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Trumpcare would cost 14 million Americans their health insurance next year, report says

14 million Americans projected to lose health insurance next year under Trumpcare

The Republican plan to replace Obamacare would increase the number of uninsured Americans by 14 million in 2018 and 24 million by 2026, according to estimates released Monday by the nonpartisan Congressional Budget Office.

The highly anticipated report concluded that the GOP’s plan to phase out the Affordable Care Act’s expansion of Medicaid would create $337 billion in federal budget savings over the next decade, but at the (projected) cost of nearly doubling the number of people without health insurance.

The White House, which has endorsed the healthcare plan put forward by House Speaker Paul Ryan and dubbed the American Health Care Act, joined other Republican lawmakers in launching pre-emptive strikes against the CBO.

“If you’re looking at the CBO for accuracy, you’re looking in the wrong place,” White House press secretary Sean Spicer said last week, noting that the agency miscalculated the number of people who would gain insurance under Obamacare in 2010.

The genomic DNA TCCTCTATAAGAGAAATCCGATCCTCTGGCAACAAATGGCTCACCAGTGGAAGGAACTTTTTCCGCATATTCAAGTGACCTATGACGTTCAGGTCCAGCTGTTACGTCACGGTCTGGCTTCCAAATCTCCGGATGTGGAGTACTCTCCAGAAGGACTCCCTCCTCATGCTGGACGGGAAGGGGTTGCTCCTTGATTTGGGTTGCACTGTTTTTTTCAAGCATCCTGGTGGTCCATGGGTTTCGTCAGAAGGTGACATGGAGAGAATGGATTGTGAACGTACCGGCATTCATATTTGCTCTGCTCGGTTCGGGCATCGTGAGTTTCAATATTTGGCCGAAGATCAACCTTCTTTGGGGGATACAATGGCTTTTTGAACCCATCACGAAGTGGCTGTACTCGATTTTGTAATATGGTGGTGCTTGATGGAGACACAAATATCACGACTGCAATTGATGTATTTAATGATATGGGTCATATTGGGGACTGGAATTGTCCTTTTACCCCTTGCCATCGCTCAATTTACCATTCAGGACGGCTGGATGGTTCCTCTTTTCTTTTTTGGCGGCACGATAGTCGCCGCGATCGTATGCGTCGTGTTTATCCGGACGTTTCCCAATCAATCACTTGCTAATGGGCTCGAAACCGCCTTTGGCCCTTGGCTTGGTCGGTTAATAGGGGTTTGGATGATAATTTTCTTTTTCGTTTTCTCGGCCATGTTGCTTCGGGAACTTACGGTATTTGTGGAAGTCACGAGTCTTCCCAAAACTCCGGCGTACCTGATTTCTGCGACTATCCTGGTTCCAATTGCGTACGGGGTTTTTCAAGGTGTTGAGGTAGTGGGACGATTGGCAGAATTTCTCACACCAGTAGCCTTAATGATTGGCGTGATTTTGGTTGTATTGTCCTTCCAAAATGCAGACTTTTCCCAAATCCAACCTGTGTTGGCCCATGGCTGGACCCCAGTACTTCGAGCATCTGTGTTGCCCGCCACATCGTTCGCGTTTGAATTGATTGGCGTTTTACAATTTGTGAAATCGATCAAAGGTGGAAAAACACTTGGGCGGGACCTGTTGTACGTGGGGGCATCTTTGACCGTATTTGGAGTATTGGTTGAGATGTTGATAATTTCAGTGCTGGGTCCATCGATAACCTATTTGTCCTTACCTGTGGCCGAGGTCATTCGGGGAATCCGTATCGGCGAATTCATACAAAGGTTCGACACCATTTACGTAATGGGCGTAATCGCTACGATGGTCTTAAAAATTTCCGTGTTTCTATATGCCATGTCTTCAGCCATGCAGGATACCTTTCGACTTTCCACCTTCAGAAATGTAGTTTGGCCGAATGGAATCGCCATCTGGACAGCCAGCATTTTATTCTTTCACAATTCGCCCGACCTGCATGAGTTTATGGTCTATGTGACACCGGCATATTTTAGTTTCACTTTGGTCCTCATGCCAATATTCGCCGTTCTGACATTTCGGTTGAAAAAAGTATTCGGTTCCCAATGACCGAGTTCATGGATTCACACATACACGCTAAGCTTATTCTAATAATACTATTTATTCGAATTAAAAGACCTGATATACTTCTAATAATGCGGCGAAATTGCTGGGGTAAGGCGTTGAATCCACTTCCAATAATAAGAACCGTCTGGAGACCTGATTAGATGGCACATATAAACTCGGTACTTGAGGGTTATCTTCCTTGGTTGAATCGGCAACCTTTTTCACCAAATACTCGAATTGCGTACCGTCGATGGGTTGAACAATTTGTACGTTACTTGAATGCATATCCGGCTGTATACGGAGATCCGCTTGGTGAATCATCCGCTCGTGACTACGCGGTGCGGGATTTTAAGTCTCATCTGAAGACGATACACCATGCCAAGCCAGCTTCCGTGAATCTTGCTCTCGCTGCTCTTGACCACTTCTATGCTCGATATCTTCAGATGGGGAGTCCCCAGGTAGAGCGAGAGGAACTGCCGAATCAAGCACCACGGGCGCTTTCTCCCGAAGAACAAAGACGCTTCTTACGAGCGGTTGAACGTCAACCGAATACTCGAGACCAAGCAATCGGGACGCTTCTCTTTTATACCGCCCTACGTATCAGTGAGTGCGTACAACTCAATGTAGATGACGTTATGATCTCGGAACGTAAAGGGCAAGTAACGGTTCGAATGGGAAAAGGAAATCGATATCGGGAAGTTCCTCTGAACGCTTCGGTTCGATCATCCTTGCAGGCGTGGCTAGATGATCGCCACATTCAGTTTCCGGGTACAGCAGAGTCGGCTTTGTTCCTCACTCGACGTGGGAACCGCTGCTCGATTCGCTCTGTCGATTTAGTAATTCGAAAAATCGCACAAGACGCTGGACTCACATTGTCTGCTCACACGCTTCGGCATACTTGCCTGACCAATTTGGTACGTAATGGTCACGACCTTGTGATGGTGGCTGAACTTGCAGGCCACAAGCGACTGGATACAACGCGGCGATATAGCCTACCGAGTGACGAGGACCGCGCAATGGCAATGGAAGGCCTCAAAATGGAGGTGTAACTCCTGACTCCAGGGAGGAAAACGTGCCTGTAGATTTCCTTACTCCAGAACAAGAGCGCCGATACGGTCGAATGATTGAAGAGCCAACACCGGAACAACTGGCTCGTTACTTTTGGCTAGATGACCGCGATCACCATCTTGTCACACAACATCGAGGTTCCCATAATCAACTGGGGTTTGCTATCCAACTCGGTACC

White House budget director Mick Mulvaney went so far as to say the CBO shouldn’t even bother estimating the impact of the American Health Care Act. “Sometimes we ask them to do stuff they’re not capable of doing, and estimating the impact of a bill of this size probably isn’t the best use of their time,” Mulvaney said on Sunday.

The CBO’s sole purpose is estimating the financial implications of federal legislation.

The CBO estimate released Monday exceeds the already-grim projections about the number of people who would lose insurance if the Republican bill becomes law. The Brookings Institution forecast that the proposal would cause 15 million people to be uninsured.

The GOP plan has come under fire from members of both political parties, with some Republicans saying it doesn’t go far enough in repealing Obamacare, and Democrats saying it favors the wealthy at the expense of people who are poor and sick.

Ryan, who has long vowed to repeal Obamacare, has defended the projected losses in coverage by arguing that his plan would give Americans the choice to not purchase insurance by doing away with the Affordable Care Act’s individual mandate.

See the CBO’s full report on the plan below.

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